The five year old considered his options. He was one metre high, weighed a little over thirty pounds and was a minor, without legal property rights, and his home location was well known to Arnold – so even if he could steal the knife, he had no hiding place. Arnold Whitaker, on the other hand, stood six feet high, two metres or so, weighed around a hundred and sixty pounds and was in the prime of life and had all the privileges his age conferred. The older mature male was however constrained by customs, protocols and various Child Protection Acts. But, a major consideration, he was also becoming agitated about something and in confusion might lash out irritably. The child had nowhere to go – no further tactical arguments to deploy.
He took a cautionary step back, his face deadpan, his eyes watching Arnold’s every twitch and body signal.
“Then Fuck-off mister!” he said gruffly and quietly, and he turned and walked away with all the dignity he could muster.
Arnold adjusted his home’s flood defence and as darkness fell and the street lights cast their prison compound orange glow, he stepped over the barrier into his open door and closed the door against the night and the sea. All the family were in – he was relieved to find – and with the door shutting out the world they settled down for their tea; Mum, Dad, the two older girls, Alice and then Alex, the youngest, ranged round the table with the television ten feet away, belting out the news of London’s stubborn floods.
“That barrier’s working, I think, Mother.”
Mother looked out suspiciously through the curtains, onto the pavement. “I hope so. The waters got onto the pavement now. It’s only an inch or two below the door sill.”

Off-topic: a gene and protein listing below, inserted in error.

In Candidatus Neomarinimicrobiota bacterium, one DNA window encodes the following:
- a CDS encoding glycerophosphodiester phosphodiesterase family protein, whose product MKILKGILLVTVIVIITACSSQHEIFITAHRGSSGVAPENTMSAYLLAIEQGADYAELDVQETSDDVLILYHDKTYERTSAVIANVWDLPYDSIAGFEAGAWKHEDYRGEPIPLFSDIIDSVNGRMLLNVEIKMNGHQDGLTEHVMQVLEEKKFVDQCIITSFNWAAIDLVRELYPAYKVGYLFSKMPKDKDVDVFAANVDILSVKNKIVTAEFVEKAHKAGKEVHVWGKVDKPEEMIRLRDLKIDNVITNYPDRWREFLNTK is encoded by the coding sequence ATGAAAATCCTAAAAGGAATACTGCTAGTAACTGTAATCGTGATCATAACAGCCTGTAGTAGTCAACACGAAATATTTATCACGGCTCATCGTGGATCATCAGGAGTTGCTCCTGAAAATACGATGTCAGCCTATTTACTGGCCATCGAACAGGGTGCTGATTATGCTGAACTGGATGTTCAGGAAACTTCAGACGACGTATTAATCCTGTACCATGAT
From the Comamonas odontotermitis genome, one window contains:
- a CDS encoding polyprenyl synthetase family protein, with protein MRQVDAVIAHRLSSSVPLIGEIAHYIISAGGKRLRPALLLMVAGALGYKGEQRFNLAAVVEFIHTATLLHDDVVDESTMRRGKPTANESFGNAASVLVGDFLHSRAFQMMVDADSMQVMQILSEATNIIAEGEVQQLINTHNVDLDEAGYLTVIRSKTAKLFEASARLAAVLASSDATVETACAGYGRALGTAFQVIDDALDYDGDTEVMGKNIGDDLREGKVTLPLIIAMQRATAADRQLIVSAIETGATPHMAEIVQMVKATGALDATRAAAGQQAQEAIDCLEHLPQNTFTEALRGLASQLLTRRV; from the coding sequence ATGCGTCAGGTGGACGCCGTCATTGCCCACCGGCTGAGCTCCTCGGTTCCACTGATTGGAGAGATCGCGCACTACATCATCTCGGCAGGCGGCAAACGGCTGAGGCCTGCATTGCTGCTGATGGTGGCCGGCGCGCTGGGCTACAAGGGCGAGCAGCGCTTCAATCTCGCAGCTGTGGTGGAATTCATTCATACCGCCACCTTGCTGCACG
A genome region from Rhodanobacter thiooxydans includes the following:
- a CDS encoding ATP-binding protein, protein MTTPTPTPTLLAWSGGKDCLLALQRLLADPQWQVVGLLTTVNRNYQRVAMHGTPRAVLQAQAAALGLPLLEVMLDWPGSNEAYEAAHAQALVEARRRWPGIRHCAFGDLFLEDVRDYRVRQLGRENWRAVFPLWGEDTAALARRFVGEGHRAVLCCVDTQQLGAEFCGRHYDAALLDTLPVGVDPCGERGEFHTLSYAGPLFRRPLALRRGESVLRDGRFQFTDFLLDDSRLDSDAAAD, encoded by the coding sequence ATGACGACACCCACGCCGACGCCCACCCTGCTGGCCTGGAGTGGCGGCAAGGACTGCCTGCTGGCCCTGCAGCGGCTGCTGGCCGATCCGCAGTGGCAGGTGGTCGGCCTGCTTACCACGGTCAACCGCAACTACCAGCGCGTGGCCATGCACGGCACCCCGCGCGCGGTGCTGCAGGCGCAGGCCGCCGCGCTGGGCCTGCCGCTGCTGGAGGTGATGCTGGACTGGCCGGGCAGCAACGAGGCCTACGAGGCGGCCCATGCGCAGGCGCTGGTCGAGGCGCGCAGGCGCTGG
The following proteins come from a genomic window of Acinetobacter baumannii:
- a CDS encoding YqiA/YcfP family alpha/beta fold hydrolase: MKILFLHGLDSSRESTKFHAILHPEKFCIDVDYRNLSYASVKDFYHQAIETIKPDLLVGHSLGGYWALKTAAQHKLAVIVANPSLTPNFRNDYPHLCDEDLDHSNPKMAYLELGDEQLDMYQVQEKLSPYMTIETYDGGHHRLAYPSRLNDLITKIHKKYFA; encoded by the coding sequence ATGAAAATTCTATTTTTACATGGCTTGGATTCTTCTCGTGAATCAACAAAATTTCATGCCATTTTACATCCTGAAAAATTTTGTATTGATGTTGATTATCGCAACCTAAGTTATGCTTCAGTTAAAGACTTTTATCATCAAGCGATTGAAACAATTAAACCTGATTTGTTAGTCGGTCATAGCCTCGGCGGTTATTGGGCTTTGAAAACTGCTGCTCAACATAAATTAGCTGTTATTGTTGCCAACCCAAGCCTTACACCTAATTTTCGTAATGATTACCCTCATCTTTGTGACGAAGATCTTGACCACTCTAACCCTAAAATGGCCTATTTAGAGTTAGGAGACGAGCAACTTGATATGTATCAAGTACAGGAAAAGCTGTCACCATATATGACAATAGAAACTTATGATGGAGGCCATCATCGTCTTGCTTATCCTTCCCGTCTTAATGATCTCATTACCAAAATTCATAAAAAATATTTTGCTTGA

“Well they’ve just said on the telly …Even if it don’t go down, it’ll not rise more than an inch or two this month – unless there’s a bore or some’at; like a surge up river. So we should be fine!”
As he spoke, a disturbingly loud glugging and gurgling came from the downstairs loo at the back of the kitchen. It drew all their eyes to the kitchen floor. The sink pipe glugged too.
“Oh! Bloody ‘ell.”
“What is it Dad?”
He pointed at the kitchen skirting boards they could see through the open door. Just below the skirting, on the floor, tiny bubbles were popping into existence then bursting, leaving a tiny drop of water. Alice crossed the living-dining room and put her hand on the fitted carpet where it met the wall. “It’s really damp, Dad!”
A minute rivulet of water forced its way through the cross-joint of four lino tiles laid in the kitchen and strayed about, looking for somewhere to rest.
“It’s comin’ up through the floor.”
“And through the walls Dad!”
The six of them sat in silent indecision for a minute or two.
“It could get the electric sockets tonight.” Arnold warned. “And trip the fuses. Then we’ll ‘ave no lights.”
“Let’s get everything we can – upstairs. Quick now!” 
And so the family had abandoned its three rooms and lavatory downstairs and took everything portable to the four smaller rooms upstairs. Arnold sealed off the kitchen lavatory door with tape and filler. Whatever the pipes might regurgitate was better not being allowed into the kitchen. Fortunately, the loo in the bathroom worked, even if it made alarming sounds…